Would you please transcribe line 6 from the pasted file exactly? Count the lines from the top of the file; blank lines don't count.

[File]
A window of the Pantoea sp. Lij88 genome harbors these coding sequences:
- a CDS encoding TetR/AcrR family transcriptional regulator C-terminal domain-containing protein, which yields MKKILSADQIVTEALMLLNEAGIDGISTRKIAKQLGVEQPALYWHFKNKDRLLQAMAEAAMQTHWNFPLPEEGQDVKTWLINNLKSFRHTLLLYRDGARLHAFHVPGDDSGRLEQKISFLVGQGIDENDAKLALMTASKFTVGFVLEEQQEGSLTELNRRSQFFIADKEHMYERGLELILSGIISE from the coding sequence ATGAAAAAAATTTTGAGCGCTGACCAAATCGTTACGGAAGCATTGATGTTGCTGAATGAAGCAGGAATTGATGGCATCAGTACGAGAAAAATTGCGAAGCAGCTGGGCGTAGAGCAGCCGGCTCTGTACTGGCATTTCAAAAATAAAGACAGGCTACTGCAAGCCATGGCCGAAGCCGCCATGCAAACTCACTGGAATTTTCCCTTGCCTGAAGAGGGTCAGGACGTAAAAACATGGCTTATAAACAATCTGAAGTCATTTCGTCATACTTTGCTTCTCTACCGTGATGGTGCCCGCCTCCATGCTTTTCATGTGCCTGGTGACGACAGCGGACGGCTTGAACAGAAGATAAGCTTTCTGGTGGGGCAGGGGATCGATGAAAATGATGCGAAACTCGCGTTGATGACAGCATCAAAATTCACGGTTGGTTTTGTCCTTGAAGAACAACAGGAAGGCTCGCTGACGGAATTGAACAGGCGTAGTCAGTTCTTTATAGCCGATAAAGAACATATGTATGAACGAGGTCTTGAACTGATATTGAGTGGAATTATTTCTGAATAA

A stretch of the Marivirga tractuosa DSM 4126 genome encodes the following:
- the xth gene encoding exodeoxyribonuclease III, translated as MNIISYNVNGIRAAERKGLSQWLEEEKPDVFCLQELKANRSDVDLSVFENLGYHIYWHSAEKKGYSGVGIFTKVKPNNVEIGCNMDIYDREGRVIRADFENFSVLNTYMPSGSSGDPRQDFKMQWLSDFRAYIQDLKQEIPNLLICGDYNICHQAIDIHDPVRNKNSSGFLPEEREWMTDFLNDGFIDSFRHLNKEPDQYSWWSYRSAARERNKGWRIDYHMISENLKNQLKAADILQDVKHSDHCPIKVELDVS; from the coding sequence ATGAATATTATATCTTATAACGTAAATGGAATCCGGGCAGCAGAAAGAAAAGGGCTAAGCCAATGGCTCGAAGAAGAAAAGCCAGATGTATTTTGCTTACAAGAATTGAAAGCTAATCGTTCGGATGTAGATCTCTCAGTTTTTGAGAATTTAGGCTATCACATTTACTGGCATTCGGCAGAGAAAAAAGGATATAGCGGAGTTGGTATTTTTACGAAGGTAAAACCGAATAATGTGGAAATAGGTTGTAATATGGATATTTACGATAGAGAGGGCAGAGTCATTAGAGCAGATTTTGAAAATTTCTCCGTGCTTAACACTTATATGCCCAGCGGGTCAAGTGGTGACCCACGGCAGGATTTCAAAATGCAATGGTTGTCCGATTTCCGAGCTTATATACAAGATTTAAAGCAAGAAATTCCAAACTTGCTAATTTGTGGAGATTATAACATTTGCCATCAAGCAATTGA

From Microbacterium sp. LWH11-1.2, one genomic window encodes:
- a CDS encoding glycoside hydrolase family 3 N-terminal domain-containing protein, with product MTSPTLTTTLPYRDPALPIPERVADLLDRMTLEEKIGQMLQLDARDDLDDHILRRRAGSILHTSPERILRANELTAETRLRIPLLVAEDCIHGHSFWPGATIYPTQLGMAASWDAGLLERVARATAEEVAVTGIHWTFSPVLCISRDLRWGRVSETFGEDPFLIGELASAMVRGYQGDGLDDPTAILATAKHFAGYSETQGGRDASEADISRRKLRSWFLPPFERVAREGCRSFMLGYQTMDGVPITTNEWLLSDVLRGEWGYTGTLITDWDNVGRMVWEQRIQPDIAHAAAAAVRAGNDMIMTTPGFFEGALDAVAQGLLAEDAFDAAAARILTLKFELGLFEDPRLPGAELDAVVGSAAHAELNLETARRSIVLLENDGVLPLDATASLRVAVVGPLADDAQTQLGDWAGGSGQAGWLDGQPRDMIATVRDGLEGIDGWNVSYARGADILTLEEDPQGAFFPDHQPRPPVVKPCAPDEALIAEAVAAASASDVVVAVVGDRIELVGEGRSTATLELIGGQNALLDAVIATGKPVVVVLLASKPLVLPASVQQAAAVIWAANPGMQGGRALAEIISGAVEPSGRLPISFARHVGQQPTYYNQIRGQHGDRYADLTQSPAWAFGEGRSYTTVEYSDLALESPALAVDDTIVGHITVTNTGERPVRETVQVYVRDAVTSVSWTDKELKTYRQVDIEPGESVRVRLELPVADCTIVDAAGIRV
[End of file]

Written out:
- a CDS encoding glycoside hydrolase family 3 N-terminal domain-containing protein, with product MTSPTLTTTLPYRDPALPIPERVADLLDRMTLEEKIGQMLQLDARDDLDDHILRRRAGSILHTSPERILRANELTAETRLRIPLLVAEDCIHGHSFWPGATIYPTQLGMAASWDAGLLERVARATAEEVAVTGIHWTFSPVLCISRDLRWGRVSETFGEDPFLIGELASAMVRGYQGDGLDDPTAILATAKHFAGYSETQGGRDASEADISRRKLRSWFLPPFERVAREGCRSFMLGYQTMDGVPITTNEWLLSDVLRGEWGYTGTLITDWDNVGRMVWEQRIQPDIAHAAAAAVRAGNDMIMTTPGFFEGALDAVAQGLLAEDAFDAAAARILTLKFELGLFEDPRLPGAELDAVVGSAAHAELNLETARRSIVLLENDGVLPLDATASLRVAVVGPLADDAQTQLGDWAGGSGQAGWLDGQPRDMIATVRDGLEGIDGWNVSYARGADILTLEEDPQGAFFPDHQPRPPVVKPCAPDEALIAEAVAAASASDVVVAVVGDRIELVGEGRSTATLELIGGQNALLDAVIATGKPVVVVLLASKPLVLPASVQQAAAVIWAANPGMQGGRALAEIISGAVEPSGRLPISFARHVGQQPTYYNQIRGQHGDRYADLTQSPAWAFGEGRSYTTVEYSDLALESPALAVDDTIVGHITVTNTGERPVRETVQVYVRDAVTSVSWTDKELKTYRQVDIEPGESVRVRLELPVADCTIVDAAGIRV